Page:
Steven Philip Kramer at Hedgehog Review:
In November of last year, Spain's government announced its intention to make amends for one of the greatest injustices in the nation’s history. The ministers of justice and foreign affairs promised an easing of naturalization requirements for descendants of Jews expelled from Spain in 1492. (Portugal, which banished its Jewish population in 1497, followed suit by speedily passing a law that granted the same right to members of the Portuguese Jewish diaspora.) Slight though it might have seemed, Spain’s proposed act of restitution signaled a real commitment to righting an old and grievous wrong.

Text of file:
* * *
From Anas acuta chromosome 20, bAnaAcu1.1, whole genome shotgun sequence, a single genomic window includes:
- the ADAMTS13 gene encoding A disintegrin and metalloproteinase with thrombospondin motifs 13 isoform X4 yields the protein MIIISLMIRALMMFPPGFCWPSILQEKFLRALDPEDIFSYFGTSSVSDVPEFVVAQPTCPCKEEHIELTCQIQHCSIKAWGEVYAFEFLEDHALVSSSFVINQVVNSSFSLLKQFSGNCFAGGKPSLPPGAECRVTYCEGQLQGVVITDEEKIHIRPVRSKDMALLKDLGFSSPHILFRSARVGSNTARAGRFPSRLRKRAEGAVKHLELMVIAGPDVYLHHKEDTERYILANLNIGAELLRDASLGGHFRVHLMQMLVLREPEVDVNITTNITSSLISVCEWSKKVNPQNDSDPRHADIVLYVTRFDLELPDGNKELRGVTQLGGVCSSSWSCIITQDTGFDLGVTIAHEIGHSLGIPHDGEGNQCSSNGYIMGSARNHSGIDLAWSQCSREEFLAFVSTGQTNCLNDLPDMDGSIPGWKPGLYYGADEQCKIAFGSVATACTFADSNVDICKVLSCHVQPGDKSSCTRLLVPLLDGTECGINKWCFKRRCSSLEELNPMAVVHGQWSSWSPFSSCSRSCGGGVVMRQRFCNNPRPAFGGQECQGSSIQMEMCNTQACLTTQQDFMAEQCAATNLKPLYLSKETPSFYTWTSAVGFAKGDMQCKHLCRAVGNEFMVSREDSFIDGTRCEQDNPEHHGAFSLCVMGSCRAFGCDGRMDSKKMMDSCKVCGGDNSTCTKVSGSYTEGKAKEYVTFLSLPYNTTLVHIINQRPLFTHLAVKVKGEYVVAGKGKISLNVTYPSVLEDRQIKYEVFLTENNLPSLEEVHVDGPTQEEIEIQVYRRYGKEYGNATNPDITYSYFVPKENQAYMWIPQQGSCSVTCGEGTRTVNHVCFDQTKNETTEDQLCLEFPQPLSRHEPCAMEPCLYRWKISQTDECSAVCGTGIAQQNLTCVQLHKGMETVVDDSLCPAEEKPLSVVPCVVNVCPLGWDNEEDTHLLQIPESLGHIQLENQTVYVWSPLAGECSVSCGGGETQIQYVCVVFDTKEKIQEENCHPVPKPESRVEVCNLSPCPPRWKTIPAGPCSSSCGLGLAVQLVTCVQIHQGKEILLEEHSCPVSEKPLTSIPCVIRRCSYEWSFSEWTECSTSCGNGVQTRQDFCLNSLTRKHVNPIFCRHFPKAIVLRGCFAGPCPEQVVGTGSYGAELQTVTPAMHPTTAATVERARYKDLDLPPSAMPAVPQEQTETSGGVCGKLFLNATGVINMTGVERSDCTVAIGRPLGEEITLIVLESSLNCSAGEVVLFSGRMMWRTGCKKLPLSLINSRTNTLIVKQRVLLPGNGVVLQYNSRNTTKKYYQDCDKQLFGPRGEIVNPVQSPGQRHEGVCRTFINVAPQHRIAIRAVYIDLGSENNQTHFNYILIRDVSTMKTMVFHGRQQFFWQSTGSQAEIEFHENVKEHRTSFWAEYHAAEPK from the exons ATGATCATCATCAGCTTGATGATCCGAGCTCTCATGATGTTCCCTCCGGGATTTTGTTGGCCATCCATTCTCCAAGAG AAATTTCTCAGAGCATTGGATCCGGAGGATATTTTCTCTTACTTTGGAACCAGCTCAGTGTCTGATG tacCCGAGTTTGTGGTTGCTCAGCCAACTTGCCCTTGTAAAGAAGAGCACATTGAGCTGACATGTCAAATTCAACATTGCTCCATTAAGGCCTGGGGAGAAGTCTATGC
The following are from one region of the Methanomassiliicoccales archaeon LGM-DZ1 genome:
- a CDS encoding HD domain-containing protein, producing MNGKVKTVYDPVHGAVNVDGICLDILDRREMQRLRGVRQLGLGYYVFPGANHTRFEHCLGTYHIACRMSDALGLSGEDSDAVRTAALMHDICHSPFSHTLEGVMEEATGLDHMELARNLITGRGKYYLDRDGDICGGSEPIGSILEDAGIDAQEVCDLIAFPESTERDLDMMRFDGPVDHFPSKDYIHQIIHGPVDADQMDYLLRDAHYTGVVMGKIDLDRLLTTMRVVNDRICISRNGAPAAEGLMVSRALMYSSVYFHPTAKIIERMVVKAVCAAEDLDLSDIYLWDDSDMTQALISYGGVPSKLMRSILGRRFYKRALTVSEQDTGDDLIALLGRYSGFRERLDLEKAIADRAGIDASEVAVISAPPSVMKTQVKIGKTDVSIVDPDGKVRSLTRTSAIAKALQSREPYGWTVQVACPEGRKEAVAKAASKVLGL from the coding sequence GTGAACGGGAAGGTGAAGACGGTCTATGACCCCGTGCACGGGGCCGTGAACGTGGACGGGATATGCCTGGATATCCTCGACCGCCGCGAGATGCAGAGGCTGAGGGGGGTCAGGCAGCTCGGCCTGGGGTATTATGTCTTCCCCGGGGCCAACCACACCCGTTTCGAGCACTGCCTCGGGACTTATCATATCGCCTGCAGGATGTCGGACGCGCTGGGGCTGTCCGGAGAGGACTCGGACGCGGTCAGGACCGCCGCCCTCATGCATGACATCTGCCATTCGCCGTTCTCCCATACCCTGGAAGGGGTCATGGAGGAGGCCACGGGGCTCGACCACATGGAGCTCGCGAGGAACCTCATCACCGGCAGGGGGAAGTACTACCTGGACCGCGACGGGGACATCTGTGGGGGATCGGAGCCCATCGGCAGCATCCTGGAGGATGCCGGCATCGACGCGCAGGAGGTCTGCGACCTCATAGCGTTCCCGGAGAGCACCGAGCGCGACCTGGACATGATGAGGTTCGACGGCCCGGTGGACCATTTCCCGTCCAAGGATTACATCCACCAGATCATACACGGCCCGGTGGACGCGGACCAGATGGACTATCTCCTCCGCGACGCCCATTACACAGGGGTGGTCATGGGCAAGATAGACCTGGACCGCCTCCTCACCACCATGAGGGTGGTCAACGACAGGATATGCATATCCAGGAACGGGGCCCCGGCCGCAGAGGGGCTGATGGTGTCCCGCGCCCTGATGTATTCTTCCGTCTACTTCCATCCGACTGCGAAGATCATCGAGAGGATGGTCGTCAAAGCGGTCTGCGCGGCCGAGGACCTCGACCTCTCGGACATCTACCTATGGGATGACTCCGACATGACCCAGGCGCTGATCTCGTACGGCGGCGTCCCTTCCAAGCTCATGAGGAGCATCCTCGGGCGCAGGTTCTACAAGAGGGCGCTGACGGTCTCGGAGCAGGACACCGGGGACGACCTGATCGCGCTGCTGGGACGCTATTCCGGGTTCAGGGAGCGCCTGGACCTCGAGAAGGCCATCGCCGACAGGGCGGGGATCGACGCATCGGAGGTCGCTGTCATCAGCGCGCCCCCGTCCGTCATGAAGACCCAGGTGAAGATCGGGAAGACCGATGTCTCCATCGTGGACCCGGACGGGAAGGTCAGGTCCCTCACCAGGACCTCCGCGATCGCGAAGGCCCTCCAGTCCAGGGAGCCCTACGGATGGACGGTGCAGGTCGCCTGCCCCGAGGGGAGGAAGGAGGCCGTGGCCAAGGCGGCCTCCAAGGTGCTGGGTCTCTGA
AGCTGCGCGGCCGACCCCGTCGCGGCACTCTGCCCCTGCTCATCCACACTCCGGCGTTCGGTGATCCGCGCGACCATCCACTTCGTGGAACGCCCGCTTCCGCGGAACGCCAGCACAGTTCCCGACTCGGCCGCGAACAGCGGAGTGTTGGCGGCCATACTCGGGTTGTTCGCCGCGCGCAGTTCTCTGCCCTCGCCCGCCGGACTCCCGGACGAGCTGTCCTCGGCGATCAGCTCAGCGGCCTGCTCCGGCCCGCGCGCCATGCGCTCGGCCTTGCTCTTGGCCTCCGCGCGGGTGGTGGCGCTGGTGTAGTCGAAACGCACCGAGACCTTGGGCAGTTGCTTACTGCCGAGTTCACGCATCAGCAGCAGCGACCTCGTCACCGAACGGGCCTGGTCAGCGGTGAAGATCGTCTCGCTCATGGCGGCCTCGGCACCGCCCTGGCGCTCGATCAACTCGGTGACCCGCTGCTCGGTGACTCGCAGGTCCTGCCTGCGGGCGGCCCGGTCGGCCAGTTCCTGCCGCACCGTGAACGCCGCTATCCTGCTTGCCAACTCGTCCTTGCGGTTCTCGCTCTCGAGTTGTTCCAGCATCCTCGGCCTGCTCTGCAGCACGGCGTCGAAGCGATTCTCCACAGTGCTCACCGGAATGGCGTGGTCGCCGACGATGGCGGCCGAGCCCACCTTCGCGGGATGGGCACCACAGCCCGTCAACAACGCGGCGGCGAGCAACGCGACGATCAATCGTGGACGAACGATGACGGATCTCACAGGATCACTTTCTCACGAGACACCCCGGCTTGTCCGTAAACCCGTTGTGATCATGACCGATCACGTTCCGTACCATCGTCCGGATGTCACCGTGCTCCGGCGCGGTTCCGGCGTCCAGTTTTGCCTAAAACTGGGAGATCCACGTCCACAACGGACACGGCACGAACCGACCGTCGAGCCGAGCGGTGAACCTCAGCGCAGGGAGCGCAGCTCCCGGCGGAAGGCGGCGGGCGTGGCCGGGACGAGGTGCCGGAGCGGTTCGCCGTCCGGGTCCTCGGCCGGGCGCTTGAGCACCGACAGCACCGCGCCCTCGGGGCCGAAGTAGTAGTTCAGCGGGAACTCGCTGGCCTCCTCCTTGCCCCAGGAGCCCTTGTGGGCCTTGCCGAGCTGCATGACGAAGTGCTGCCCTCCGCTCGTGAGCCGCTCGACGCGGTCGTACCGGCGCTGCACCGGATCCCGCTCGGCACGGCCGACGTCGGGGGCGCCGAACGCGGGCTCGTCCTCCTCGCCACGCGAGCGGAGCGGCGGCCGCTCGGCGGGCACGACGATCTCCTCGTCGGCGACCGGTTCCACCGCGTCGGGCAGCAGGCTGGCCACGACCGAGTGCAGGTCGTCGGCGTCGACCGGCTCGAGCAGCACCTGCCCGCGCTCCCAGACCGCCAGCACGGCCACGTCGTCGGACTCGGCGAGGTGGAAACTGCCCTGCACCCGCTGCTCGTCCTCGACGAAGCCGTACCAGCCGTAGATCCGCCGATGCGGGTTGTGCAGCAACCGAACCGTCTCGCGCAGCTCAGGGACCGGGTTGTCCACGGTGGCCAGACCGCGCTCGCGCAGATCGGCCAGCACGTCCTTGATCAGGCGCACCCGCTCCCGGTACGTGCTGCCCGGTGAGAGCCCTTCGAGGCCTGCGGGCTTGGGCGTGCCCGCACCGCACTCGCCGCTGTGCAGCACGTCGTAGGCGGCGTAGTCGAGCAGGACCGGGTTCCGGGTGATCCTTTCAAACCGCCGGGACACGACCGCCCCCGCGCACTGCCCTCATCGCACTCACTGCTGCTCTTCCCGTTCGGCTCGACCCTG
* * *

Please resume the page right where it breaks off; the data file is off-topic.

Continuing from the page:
For centuries before King Ferdinand of Aragon and Queen Isabella of Castile acceded to the request of the Spanish Inquisition to expel all Jews who had not converted to Christianity, the Iberian Peninsula had been home to one of the largest and most dynamic Jewish communities in the world. First under a succession of Muslim caliphs who ruled what was known as Al Andalus (the present-day region of Andalusia), then in regions slowly reconquered by Christian forces, Jews played a vital role in the intellectual, cultural, administrative, and commercial life of Spain, not least as intermediaries between the frequently antagonistic Christians and Muslims.